What do rules have to do with hiring? It has to do with culture. Sometimes a business has people priorities. Companies now are focusing on attracting and hiring employees. This is hard enough for companies that may have never done it very well to begin with. One or two hires? Not really a core process and talent of most small business. Big business and hiring? This is my business. And business strategy and leadership drive how recruitment is done in the business.

However, I take issue with what happens as business grows. Staff numbers swell, the old patterns of doing things are challenged and people issues creep back into the business. Business adds growing and keeping employees to the arduous task of hiring them. But how you deal with your company and its rules, says a lot about you as a leader and the culture of your business.

Most create a rule or policy every single time something goes wrong. I have a theory I was taught eons ago. It is the 99 and 1 theory, for every 99 people that will do things right, one probably will not. How much energy does your company spend on the one that does wrong? This is where your rules, policies, and compliance standards creep in.

In my company, with an Outside-In culture, we want to have cultural values that are our set of simple guidelines to live by. Not too many rules. I expect my employees to use them to make decisions without me. Leaders must catch folks doing the right things. That is our real purpose as leaders. Outside-In companies “self-patrol” themselves. Employees that are outliers are surrounded by the right behaviors from the cultural majority. They learn and norm or leave. Just as it should be.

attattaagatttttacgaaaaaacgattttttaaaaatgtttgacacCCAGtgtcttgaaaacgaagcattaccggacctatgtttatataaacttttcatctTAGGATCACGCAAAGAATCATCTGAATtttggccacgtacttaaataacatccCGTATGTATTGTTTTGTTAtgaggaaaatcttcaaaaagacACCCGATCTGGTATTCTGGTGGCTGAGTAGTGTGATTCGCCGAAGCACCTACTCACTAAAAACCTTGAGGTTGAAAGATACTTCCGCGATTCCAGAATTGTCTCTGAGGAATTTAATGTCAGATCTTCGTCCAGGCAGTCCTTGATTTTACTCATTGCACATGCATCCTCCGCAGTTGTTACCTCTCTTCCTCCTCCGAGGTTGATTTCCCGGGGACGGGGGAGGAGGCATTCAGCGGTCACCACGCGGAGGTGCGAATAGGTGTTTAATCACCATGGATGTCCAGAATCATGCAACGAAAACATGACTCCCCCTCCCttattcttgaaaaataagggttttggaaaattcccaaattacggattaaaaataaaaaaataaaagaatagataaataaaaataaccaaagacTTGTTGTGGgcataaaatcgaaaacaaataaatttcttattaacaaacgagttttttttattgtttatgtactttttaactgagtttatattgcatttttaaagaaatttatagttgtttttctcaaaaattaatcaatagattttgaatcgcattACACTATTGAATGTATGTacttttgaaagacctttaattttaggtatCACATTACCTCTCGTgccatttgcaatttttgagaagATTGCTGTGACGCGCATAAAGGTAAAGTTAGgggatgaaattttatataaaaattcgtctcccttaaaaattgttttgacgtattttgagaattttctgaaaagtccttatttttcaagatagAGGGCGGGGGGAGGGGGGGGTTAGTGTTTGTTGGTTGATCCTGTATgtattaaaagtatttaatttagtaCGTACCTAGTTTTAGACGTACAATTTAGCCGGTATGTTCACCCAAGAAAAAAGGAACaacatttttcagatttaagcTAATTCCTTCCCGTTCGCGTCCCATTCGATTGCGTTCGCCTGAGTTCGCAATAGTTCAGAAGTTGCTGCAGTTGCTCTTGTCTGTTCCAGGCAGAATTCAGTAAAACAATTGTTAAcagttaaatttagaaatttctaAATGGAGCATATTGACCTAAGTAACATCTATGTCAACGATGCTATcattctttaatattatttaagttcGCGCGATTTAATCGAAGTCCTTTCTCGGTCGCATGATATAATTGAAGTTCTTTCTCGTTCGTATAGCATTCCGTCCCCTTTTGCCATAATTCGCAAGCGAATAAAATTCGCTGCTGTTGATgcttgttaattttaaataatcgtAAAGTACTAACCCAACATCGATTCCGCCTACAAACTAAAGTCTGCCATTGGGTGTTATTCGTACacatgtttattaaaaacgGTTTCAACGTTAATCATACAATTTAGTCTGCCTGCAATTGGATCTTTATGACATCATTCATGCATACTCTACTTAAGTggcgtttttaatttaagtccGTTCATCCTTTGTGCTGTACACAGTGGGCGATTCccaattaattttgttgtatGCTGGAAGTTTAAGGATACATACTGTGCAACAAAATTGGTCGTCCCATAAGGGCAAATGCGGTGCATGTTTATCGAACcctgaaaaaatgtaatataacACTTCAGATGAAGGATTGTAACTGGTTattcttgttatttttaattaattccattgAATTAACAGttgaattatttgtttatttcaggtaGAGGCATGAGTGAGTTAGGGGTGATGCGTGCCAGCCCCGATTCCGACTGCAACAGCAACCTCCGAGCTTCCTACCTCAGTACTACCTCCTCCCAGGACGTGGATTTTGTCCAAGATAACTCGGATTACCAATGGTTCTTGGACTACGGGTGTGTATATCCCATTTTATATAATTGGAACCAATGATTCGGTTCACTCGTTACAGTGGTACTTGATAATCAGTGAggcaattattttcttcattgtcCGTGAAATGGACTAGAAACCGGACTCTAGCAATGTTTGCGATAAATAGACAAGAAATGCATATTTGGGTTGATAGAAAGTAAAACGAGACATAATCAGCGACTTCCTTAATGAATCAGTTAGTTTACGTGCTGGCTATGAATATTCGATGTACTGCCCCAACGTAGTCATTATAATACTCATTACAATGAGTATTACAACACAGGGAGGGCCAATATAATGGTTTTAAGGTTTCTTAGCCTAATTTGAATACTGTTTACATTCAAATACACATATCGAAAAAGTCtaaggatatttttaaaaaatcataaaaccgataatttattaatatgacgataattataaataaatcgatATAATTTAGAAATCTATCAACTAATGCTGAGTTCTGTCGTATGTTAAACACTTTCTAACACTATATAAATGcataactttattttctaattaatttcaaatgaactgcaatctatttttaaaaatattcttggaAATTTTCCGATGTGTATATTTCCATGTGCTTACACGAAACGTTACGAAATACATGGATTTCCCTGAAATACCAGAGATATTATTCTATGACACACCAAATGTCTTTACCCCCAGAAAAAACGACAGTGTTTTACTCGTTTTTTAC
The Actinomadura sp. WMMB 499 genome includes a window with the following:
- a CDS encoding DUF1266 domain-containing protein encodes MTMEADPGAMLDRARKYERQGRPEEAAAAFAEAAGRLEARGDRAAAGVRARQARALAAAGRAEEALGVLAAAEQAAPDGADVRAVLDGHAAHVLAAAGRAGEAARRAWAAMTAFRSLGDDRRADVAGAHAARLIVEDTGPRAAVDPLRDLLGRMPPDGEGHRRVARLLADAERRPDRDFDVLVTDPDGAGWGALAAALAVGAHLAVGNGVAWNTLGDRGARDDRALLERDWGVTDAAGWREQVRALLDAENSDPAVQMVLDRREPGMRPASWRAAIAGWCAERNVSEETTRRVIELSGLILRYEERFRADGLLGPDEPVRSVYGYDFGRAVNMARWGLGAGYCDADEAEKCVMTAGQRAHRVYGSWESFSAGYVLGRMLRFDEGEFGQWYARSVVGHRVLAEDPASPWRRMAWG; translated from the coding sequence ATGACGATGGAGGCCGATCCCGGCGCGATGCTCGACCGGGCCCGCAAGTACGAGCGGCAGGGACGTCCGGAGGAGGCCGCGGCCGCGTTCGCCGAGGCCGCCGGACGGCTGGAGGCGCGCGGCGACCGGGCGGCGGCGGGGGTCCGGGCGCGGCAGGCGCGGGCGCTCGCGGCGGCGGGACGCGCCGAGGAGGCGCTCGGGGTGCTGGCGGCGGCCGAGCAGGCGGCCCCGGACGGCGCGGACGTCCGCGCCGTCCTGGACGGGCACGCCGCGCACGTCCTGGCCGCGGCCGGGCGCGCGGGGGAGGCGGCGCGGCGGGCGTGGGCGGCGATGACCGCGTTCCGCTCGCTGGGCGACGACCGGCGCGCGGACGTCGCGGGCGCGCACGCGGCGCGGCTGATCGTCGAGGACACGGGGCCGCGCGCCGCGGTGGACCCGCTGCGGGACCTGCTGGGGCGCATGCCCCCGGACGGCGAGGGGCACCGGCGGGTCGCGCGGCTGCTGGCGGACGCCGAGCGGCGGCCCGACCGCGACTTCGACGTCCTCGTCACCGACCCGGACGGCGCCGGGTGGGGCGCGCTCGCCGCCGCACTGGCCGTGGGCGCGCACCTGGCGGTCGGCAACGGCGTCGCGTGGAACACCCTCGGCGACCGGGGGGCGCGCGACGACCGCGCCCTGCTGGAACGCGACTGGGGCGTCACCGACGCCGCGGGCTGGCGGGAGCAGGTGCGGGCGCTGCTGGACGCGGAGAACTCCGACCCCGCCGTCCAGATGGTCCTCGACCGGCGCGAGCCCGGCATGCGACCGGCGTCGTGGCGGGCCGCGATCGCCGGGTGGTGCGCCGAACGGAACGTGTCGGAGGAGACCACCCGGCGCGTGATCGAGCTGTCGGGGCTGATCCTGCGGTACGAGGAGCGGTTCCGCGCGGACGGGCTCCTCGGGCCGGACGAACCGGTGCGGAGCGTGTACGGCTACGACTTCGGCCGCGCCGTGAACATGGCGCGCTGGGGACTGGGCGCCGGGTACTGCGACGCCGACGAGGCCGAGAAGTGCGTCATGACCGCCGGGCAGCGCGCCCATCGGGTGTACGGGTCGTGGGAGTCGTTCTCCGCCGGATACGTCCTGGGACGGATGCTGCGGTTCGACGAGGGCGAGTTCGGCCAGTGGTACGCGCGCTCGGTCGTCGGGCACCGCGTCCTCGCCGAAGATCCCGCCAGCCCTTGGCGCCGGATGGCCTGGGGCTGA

A set of rule books don’t survive. But don’t misunderstand me, having clarity in your company is important. Employees gain in spades with clarity. You just can’t create a piece of legislation every time something happens. It doesn’t work when our politicians do it. Legislation does not have anything to do with enforcement or execution. How many pieces of legislation are misunderstood as government began to roll it out?

Let your employees think. Have basic values. Let them drive the business. And for goodness sake, don’t let one ruin it for 99!

New Year, New Look

January 12th, 2012

Thousands of people hours later, we are proud to show off our new e-home at an old address. We’ll keep this brief because our site mostly speaks for itself, but we hope you enjoy the new design of the site, a look and feel that better represents who we are. Our aim was to build the site from your perspective – to help you, our visitor, have easier travels through our site so you can find what you want and learn about us along the way.

Please send any comments, both good and bad! While this is site is a vast improvement from our last…

2011 Website Snapshot

…we are still open to changes and improvements.

Thank you for visiting!